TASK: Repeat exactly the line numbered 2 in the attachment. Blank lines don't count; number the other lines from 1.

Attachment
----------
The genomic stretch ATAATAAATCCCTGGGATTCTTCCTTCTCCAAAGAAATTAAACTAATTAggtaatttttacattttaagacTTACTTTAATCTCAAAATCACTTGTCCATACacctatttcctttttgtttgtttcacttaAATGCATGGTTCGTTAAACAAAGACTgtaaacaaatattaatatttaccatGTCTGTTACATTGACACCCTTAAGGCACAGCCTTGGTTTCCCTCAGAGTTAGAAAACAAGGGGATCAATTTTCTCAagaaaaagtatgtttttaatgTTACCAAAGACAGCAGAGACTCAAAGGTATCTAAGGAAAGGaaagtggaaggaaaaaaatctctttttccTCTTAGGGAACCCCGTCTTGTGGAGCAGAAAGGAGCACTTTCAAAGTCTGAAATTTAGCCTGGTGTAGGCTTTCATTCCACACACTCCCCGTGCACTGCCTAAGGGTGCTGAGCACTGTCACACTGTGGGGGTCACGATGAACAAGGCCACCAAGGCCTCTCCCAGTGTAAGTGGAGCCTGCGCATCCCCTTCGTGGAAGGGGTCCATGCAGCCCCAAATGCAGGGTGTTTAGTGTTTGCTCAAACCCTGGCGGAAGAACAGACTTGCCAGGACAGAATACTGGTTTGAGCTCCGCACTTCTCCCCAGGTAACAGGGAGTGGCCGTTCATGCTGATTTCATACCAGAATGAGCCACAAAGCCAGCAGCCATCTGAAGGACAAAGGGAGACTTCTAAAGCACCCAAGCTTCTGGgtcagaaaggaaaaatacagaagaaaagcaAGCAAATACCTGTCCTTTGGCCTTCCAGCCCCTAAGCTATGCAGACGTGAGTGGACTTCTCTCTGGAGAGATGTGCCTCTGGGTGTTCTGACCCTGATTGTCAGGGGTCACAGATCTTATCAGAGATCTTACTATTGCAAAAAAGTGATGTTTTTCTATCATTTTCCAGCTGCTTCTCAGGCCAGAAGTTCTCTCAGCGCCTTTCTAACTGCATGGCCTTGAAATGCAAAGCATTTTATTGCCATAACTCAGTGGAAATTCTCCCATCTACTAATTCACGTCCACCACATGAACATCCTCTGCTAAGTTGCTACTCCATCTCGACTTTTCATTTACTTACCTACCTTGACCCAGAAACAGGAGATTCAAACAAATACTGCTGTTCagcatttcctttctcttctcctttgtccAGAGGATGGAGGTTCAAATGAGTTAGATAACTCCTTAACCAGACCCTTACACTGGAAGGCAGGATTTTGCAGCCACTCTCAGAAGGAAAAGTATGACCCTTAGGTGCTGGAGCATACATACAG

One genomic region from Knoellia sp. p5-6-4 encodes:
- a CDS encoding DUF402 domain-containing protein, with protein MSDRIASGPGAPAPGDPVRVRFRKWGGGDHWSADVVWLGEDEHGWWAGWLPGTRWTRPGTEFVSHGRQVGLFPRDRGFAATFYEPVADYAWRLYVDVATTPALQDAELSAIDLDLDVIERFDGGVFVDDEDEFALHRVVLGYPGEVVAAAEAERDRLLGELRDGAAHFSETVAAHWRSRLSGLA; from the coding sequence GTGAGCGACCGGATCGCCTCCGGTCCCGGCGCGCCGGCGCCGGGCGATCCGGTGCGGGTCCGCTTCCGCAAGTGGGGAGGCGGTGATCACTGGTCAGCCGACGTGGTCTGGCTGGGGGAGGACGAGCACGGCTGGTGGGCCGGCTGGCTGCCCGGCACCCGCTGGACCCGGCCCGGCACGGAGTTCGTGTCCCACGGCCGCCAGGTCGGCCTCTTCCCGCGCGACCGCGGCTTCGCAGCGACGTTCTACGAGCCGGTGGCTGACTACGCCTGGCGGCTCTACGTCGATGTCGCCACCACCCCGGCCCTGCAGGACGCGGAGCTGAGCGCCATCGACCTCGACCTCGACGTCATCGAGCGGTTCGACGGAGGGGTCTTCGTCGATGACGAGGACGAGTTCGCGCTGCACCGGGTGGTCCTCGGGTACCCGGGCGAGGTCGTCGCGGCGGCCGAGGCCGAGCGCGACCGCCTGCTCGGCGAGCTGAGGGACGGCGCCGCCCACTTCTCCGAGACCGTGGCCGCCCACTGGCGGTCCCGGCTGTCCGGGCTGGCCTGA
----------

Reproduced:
One genomic region from Knoellia sp. p5-6-4 encodes: